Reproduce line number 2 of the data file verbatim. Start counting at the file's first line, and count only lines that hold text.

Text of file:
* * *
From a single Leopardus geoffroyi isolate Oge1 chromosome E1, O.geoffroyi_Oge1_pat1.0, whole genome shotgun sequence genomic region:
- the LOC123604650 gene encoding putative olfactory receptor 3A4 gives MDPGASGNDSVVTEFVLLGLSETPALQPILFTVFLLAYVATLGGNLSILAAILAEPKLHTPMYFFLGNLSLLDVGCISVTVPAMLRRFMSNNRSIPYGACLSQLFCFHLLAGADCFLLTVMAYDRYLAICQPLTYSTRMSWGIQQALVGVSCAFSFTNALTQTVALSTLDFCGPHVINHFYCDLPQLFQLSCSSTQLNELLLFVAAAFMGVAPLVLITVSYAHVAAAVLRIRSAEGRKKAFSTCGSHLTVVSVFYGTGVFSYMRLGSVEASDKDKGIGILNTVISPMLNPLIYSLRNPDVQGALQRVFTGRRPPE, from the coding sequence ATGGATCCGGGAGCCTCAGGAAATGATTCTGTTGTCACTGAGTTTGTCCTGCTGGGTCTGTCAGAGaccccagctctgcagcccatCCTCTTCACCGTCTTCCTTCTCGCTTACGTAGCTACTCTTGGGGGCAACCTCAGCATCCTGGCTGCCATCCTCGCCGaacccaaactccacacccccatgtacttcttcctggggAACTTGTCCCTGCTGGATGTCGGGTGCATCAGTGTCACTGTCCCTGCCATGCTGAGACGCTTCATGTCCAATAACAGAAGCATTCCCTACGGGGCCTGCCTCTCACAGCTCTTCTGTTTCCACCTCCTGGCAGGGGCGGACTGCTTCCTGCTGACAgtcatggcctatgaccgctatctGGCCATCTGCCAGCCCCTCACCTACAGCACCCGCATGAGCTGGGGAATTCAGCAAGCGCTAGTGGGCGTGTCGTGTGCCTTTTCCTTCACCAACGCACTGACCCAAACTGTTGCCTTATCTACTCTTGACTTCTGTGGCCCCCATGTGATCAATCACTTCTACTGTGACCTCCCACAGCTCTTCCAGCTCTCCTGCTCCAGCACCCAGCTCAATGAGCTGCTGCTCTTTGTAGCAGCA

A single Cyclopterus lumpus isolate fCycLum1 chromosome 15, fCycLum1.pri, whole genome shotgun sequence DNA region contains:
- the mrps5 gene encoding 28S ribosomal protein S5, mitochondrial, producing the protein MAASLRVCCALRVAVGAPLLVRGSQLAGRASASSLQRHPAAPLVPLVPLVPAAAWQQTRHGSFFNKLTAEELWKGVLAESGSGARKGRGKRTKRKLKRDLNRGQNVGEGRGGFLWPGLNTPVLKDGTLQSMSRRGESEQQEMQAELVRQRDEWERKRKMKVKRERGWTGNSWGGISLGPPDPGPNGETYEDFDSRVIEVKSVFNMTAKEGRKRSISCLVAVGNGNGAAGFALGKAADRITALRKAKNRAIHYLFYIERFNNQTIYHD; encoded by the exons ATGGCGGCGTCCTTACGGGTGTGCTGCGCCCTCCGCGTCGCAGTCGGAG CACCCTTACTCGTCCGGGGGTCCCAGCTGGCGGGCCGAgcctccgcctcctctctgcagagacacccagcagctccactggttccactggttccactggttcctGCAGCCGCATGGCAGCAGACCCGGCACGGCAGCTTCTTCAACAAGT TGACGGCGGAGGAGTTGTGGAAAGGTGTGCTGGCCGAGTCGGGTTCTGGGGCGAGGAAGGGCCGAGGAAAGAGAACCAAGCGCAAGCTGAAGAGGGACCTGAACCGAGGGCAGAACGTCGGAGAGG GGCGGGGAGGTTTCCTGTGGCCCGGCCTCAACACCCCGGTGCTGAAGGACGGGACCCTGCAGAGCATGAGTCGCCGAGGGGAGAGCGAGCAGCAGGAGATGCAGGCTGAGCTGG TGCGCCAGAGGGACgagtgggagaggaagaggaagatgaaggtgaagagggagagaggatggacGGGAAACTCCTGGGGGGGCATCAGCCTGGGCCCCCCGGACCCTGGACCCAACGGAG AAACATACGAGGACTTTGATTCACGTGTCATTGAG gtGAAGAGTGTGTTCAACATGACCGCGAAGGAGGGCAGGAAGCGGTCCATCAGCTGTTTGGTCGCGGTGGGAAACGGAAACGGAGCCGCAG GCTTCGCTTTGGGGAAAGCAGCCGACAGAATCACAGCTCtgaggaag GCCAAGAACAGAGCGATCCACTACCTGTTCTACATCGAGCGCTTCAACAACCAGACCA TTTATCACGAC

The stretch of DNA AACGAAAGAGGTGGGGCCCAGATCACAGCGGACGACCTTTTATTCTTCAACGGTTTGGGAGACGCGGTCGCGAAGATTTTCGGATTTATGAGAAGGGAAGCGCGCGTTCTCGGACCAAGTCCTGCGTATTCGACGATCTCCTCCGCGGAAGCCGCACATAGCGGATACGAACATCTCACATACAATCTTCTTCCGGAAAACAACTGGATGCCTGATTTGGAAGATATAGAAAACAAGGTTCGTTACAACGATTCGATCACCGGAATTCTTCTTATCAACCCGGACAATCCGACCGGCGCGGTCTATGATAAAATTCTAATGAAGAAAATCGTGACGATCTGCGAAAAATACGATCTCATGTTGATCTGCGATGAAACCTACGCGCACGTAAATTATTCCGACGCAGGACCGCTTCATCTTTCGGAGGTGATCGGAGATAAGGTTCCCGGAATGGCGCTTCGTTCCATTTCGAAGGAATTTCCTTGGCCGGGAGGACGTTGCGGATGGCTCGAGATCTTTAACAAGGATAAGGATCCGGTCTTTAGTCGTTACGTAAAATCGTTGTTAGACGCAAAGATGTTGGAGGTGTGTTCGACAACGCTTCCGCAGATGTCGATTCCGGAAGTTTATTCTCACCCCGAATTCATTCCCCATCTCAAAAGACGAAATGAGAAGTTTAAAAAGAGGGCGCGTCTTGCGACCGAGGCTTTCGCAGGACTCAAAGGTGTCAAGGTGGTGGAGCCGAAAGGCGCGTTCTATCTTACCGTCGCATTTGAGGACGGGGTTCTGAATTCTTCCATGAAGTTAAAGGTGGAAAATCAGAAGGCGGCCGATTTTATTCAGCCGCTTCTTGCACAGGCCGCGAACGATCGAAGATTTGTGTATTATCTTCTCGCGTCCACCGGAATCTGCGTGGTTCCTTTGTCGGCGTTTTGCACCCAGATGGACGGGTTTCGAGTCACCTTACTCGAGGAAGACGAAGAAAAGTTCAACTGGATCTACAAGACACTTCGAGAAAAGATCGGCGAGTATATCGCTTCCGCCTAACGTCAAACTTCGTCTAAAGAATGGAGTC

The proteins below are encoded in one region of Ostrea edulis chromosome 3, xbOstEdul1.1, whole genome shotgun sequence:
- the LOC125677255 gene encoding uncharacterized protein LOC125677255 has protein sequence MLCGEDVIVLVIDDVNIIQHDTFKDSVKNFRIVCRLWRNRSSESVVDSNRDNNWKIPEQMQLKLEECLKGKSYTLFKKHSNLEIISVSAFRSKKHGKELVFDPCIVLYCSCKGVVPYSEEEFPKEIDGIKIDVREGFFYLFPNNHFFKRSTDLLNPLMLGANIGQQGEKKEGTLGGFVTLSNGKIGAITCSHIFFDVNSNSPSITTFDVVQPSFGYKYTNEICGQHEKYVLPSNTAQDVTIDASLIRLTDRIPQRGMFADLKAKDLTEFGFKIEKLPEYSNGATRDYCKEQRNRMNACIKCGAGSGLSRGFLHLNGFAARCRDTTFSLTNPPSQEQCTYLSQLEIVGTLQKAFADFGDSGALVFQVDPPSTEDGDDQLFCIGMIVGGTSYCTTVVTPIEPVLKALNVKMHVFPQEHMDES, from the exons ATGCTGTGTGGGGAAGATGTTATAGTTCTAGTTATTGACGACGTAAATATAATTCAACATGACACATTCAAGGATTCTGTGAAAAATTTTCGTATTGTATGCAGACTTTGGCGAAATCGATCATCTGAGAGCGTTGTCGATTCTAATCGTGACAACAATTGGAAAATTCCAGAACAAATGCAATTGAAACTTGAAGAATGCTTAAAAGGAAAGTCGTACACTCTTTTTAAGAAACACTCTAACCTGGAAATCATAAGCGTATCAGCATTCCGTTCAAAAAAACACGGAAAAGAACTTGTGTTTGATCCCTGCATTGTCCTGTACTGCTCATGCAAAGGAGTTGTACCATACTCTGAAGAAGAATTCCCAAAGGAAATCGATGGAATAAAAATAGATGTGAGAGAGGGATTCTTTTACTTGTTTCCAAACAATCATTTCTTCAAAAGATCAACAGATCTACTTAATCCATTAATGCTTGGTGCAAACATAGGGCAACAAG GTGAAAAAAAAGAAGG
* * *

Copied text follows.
- the LOC123604650 gene encoding putative olfactory receptor 3A4 gives MDPGASGNDSVVTEFVLLGLSETPALQPILFTVFLLAYVATLGGNLSILAAILAEPKLHTPMYFFLGNLSLLDVGCISVTVPAMLRRFMSNNRSIPYGACLSQLFCFHLLAGADCFLLTVMAYDRYLAICQPLTYSTRMSWGIQQALVGVSCAFSFTNALTQTVALSTLDFCGPHVINHFYCDLPQLFQLSCSSTQLNELLLFVAAAFMGVAPLVLITVSYAHVAAAVLRIRSAEGRKKAFSTCGSHLTVVSVFYGTGVFSYMRLGSVEASDKDKGIGILNTVISPMLNPLIYSLRNPDVQGALQRVFTGRRPPE, from the coding sequence ATGGATCCGGGAGCCTCAGGAAATGATTCTGTTGTCACTGAGTTTGTCCTGCTGGGTCTGTCAGAGaccccagctctgcagcccatCCTCTTCACCGTCTTCCTTCTCGCTTACGTAGCTACTCTTGGGGGCAACCTCAGCATCCTGGCTGCCATCCTCGCCGaacccaaactccacacccccatgtacttcttcctggggAACTTGTCCCTGCTGGATGTCGGGTGCATCAGTGTCACTGTCCCTGCCATGCTGAGACGCTTCATGTCCAATAACAGAAGCATTCCCTACGGGGCCTGCCTCTCACAGCTCTTCTGTTTCCACCTCCTGGCAGGGGCGGACTGCTTCCTGCTGACAgtcatggcctatgaccgctatctGGCCATCTGCCAGCCCCTCACCTACAGCACCCGCATGAGCTGGGGAATTCAGCAAGCGCTAGTGGGCGTGTCGTGTGCCTTTTCCTTCACCAACGCACTGACCCAAACTGTTGCCTTATCTACTCTTGACTTCTGTGGCCCCCATGTGATCAATCACTTCTACTGTGACCTCCCACAGCTCTTCCAGCTCTCCTGCTCCAGCACCCAGCTCAATGAGCTGCTGCTCTTTGTAGCAGCA